I'm feeling somewhat sluggish this morning, following a celebration last night with friends of the 249th birthday of Robert Burns, the most renowned of all Scottish poets who aren't William McGonagall.
As is traditional, the event involved haggis, tatties and neeps, readings of Burns's poetry and copious quantities of whisky. In deference to the fact that we're all middle-class urban English cultural tourists, the haggis was vegetarian, the potatoes and swede roasted rather than bashed, and the poetry read out in a variety of painful imitations of Scottish accents (except for Seamus Heaney's "A Birl for Burns", for which an Irish accent was felt to be more appropriate). It was thoroughly good fun -- the Quorn-based pseudo-haggis, homemade by B., being a particular triumph -- and the whisky at least included a wide range of thoroughly genuine Scottish single malts. Mm, Talisker.
All of which (together with our entirely spurious inclusion among the readings of MacGonagall's immortal The Tay Bridge Disaster), made me speculate about the possibility of a MacGonagall Night supper, involving the foulest whiskies available, dramatised readings, a recreation of MacGonagall's legendary performance as Macbeth, and plates of peas for throwing purposes. But it's probably been done.
As well as being an obvious way of preserving meat through the winter months, haggis is also an excellent stomach-liner, as are the carbohydratey vegetables which accompany it. So I don't feel too rough this morning, despite the many whiskies.
I'm now pondering the extent of Burns's literary reputation, and especially Wikipedia's claim that "He is regarded as a pioneer of the Romantic movement and after his death became an important source of inspiration to the founders of both liberalism and socialism." Clearly Burns was and remains pivotal to the development of both Scottish poetry and Scots-language poetry. Having studied most of the major English Romantics, though, I've a strong suspicion that the rest of this is a patriotic exaggeration.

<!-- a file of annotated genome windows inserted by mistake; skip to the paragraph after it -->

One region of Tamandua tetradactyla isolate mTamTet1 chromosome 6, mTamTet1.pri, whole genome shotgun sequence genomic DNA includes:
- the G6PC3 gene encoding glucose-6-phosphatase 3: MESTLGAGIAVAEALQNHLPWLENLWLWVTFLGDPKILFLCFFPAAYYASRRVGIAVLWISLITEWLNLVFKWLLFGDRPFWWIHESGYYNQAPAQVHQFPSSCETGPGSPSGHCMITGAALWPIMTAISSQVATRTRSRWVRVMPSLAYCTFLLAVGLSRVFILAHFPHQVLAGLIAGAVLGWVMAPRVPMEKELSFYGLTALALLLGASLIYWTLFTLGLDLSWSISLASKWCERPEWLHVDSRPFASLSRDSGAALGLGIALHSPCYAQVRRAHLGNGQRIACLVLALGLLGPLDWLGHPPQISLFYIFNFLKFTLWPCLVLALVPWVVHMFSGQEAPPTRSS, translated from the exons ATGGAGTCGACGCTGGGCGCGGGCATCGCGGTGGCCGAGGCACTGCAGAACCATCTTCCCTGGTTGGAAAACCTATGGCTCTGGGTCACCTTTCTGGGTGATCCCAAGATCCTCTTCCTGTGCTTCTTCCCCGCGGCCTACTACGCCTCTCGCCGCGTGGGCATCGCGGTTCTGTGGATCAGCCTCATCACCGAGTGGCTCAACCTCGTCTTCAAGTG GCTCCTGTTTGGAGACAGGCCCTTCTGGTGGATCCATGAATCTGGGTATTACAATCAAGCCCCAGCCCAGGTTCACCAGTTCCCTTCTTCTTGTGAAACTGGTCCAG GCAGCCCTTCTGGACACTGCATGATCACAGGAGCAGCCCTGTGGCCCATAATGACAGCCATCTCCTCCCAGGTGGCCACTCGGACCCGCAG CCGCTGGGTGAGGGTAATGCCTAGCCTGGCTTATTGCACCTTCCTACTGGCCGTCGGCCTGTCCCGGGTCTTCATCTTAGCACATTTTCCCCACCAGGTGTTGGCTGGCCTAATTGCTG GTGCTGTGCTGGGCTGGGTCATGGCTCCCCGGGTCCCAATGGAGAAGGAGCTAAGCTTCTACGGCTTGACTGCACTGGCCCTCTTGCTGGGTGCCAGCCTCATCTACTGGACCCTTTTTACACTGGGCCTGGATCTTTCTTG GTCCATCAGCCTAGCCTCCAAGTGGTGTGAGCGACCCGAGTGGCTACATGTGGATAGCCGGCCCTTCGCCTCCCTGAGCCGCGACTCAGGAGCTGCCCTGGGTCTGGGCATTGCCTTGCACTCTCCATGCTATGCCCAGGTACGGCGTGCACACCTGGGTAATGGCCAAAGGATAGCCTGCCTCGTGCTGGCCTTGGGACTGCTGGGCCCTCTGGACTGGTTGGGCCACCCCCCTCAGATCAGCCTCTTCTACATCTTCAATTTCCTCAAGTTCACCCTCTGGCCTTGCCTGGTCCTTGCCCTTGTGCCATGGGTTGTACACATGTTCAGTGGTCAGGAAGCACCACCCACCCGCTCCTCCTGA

Burns remains best known for his pithier lyrics: the sentimental ones, like "Auld Lang Syne" and "A Red, Red Rose"; the humorous ones, like the Addresses to haggises and mice; and of course the patriotic ones, like "Scots Wha Hae". While it's true that the English pioneers of Romanticism, Wordsworth and Coleridge, started off like Burns, writing pastoral, lyrical poetry with an emphasis on folklore and rural traditions, they were hardly unique in this. What's more, both soon progressed to longer, weightier works like The Prelude and Biographia Literaria, and it's these which herald the emergence of English Romanticism as an intellectual movement -- everything before that was just pootling about in fields.
Although Burns certainly shared many of Wordsworth's and Coleridge's political and social convictions, too much of his time was taken up with practical farm work, learning to dress flax and knocking up all the women he could get his hands on (not a big concern for his English Romantic contemporaries, but one which their successors Byron, Keats and Shelley would throw themselves into with great enthusiasm), to produce any works of parallel significance. Burns's most sustained accomplishment is "Tam O'Shanter" -- a short pseudo-epic about an encounter with witches, which is essentially a prolonged drunken anecdote. Albeit quite a funny one.
Burns was splendid at what he did, of course, but I remain to be convinced that what he did would be considered so highly if it wasn't for Scottish national pride. Not, I have to admit, that I'd relish arguing the point with a well-informed Scot.